Model Evaluation: Explaining the Cumulative Lift Chart

I recently developed a model for a client in which the goal was to identify at-risk customers with chronic conditions to target for outreach in a health coaching program. By targeting the customer for outreach, we hoped to improve the patient’s health, medication adherence, and avoid costly emergency room visits and inpatient admissions. In order to explain how effective the model was, I used a cumulative lift chart created in SAS Enterprise Miner (click the image below to enlarge):


The x-axis shows the percentile and the y-axis shows lift. Keep in mind that the default (no model), is a horizontal line intersecting the y-axis at 1. If we contact a random 10% of the population using no model, we should get 10% of the at-risk customers by default; this is what we mean by no lift (or lift=1). The chart above shows that using the given model we should be able to capture 32-34% of the at-risk customers for intervention if we contact the customers with risk scores in the top 10 percentile (shown by the dashed line). That is more than 3 times as many as if we use no model, so that is our “lift” over the baseline. Here is another example using te same chart: we can move to the right on the lift curve and contact the top 20% of our customers, and we would end up with a lift of about 2.5. This means that by using the model, we could capture about 50% of the at-risk customers if we contact just 20% of them.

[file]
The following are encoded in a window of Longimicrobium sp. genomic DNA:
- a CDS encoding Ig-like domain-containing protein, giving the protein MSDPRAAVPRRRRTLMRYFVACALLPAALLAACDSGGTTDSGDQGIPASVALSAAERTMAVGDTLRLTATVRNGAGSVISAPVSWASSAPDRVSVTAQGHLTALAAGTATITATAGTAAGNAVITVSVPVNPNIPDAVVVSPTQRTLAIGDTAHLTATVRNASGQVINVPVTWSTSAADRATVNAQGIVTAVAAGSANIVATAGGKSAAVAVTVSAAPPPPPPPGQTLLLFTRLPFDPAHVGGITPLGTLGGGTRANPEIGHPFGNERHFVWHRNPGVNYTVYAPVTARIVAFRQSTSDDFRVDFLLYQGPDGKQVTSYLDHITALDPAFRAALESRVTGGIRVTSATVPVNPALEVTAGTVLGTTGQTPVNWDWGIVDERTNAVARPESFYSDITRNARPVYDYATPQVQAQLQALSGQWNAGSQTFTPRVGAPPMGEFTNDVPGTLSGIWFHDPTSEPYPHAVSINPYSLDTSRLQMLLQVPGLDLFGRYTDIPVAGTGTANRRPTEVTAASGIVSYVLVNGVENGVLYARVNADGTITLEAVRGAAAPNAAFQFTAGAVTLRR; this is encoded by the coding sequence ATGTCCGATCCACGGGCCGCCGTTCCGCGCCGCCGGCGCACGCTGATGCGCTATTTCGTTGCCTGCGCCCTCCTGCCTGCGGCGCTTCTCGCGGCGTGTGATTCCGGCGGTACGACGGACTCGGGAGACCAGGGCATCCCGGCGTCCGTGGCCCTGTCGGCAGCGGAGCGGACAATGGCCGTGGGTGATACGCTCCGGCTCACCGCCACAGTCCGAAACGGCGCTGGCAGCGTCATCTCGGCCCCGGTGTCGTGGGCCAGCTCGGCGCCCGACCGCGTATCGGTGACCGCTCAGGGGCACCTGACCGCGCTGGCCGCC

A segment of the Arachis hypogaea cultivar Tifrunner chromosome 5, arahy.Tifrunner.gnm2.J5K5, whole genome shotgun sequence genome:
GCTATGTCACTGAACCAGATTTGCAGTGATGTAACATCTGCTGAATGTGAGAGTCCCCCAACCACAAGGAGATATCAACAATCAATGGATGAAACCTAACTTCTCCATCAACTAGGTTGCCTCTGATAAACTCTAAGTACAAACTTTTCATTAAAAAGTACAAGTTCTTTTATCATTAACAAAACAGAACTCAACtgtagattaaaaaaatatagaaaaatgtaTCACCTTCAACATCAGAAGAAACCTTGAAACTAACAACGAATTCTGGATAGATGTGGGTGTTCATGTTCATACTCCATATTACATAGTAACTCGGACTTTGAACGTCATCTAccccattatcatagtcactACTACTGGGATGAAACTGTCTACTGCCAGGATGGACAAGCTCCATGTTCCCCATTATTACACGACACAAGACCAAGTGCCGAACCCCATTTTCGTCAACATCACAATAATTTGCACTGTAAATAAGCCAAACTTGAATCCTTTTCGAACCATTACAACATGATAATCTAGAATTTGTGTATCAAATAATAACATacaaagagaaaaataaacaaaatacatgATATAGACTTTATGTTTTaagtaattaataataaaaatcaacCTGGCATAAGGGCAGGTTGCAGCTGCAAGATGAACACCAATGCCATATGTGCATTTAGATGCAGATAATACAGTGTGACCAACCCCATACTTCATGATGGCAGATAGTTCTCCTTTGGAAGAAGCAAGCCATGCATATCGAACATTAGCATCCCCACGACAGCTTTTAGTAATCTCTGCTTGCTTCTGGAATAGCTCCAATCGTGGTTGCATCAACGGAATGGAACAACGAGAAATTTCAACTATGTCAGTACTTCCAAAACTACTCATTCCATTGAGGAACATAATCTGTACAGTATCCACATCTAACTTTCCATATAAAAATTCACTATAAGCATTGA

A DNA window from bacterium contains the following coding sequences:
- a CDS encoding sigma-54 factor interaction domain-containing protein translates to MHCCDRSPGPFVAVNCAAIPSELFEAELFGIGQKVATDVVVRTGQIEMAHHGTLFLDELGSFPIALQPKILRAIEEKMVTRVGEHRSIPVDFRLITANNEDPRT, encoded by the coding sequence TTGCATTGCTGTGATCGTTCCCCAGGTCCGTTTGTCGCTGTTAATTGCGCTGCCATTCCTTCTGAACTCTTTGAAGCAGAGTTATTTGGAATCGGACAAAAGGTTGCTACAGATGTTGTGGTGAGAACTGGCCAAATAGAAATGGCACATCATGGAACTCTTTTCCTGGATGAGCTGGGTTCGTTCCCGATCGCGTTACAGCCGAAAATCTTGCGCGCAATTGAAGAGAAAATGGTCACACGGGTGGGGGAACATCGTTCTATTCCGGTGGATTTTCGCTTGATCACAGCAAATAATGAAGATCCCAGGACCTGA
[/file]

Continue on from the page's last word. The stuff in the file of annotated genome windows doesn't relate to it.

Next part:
The cumulative lift chart visually shows the advantage of using a predictive model to choose who to outreach by answering the question of how much more likely we are to reach those at risk than if we contact a random sample of customers.